Syrian President Bashar al-Assad called Monday for international aid for reconstruction in the earthquake-struck country during a meeting with United Nations relief chief Martin Griffiths, the presidency said.
After more than a decade of war, Assad’s government remains a pariah in the West, complicating international efforts to assist those affected by the earthquake.
Assad “stressed the importance of international efforts focused on helping to rebuild infrastructure in Syria,” the statement said.
More than 35,000 people were killed in Syria and Turkey after the tremor struck both nations on February 6, including more than 3,500 in Syria, officials and rescuers said.
Damascus often blames its financial woes on Western sanctions imposed in the wake of the 2011 conflict, which began with the brutal repression of peaceful protests and escalated to pull in foreign powers and global jihadists.
Despite the sanctions, government-controlled parts of the country receive international aid through UN agencies, many of which have headquarters in Damascus.
Griffiths also met Monday with Syrian Foreign Minister Faisal Mekdad in Damascus after visiting government-controlled Aleppo, where more than 200,000 people have been left homeless by the earthquake, according to the World Health Organization.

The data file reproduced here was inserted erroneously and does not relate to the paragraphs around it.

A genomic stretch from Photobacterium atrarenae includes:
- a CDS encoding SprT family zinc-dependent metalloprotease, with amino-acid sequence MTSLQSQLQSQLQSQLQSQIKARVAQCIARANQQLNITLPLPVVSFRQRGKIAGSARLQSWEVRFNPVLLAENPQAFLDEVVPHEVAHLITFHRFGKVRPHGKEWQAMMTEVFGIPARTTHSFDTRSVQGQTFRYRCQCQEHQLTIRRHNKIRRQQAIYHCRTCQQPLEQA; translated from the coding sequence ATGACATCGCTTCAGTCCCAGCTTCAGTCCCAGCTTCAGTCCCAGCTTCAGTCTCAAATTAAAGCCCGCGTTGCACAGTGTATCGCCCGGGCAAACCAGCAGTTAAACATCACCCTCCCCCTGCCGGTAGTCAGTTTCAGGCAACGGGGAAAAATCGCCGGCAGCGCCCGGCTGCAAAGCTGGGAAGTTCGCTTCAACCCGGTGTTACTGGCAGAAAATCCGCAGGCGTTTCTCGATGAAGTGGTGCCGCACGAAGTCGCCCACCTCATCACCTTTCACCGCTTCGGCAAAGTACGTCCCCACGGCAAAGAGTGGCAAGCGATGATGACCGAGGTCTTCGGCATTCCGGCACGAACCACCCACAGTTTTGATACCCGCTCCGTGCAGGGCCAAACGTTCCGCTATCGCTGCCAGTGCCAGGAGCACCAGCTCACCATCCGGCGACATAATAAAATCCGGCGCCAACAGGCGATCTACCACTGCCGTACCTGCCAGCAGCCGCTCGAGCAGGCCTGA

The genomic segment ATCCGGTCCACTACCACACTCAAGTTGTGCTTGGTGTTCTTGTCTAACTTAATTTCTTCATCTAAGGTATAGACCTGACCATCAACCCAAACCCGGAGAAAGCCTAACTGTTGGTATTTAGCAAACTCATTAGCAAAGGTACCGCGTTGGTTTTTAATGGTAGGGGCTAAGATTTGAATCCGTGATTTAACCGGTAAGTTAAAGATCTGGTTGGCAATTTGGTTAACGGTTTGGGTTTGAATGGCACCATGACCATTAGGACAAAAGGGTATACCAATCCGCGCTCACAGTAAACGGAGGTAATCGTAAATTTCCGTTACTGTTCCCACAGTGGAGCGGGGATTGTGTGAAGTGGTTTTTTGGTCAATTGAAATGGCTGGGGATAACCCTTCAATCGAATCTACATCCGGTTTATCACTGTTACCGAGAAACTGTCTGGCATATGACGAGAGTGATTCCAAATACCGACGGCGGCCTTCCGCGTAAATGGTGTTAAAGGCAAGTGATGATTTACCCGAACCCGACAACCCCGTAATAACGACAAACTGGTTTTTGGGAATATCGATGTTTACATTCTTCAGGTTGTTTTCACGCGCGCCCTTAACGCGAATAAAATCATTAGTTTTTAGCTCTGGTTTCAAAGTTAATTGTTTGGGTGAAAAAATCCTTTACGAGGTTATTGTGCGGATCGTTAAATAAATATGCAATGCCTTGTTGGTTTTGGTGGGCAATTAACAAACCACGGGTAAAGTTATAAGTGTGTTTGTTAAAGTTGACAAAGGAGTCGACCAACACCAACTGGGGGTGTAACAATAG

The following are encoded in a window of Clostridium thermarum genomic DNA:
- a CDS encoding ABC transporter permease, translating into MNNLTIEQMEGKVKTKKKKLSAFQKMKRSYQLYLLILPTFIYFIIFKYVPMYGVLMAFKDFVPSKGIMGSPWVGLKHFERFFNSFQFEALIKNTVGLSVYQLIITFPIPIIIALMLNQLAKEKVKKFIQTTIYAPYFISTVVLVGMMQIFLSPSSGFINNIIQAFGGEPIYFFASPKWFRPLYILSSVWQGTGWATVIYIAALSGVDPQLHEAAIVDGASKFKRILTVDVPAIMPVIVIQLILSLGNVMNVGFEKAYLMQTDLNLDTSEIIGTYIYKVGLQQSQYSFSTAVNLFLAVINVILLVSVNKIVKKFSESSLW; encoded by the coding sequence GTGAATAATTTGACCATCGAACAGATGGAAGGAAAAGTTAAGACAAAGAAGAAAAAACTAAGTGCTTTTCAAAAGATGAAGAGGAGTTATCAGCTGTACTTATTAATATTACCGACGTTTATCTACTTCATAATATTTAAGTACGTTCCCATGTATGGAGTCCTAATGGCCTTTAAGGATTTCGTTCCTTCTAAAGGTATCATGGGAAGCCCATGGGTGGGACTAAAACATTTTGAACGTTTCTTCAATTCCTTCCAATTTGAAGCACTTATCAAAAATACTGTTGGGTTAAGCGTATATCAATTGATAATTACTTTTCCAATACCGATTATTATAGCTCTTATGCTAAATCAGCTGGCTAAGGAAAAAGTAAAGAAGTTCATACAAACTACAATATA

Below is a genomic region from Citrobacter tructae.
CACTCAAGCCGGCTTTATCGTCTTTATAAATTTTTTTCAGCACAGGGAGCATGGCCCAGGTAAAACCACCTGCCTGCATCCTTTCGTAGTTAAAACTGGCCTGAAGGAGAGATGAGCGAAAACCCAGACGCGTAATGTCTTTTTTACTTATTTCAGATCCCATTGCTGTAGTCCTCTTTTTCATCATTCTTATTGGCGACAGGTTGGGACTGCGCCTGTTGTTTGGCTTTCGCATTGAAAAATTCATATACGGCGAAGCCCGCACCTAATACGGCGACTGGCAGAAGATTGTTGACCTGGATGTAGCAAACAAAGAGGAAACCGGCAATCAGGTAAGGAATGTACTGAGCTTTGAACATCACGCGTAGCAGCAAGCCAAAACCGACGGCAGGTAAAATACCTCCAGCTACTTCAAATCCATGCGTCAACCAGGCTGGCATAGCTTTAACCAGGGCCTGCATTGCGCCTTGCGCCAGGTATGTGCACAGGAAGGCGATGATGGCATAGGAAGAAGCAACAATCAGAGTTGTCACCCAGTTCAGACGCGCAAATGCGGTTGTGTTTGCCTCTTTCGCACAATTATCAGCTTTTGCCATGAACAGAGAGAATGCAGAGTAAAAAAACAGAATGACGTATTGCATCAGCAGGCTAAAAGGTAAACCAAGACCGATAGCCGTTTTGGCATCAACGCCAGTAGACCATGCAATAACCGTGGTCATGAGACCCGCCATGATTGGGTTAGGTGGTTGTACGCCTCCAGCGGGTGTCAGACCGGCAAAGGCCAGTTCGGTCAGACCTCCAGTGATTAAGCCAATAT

He told reporters in Aleppo that the UN was looking to raise money for the organizations helping Syrians cope with the disaster.
“The appeals that will go out in the next day or so — one for Syria, one for Turkey — will cover about three months of the humanitarian needs,” he said.
Aid has been slow to arrive in Syria, where nearly 12 years of conflict have ravaged the healthcare system, and parts of the country remain under the control of rebels battling Assad’s government.
Griffiths admitted Sunday that the UN had “so far failed the people in northwest Syria”.
Before the earthquake struck, almost all of the humanitarian aid for the more than four million people living in rebel-controlled areas of northwestern Syria was being delivered from Turkey through the Bab al-Hawa crossing.
Aid delivery through Bab al-Hawa was interrupted by the earthquake but has since resumed, and calls to open other crossings are multiplying.
On Sunday, the head of the World Health Organization also met Assad and said that he had voiced openness to more border crossings for aid to be brought to earthquake victims in the country’s rebel-held northwest.
Up to 5.3 million people in Syria may have been made homeless by the devastating earthquake which rocked the region, according to the UN.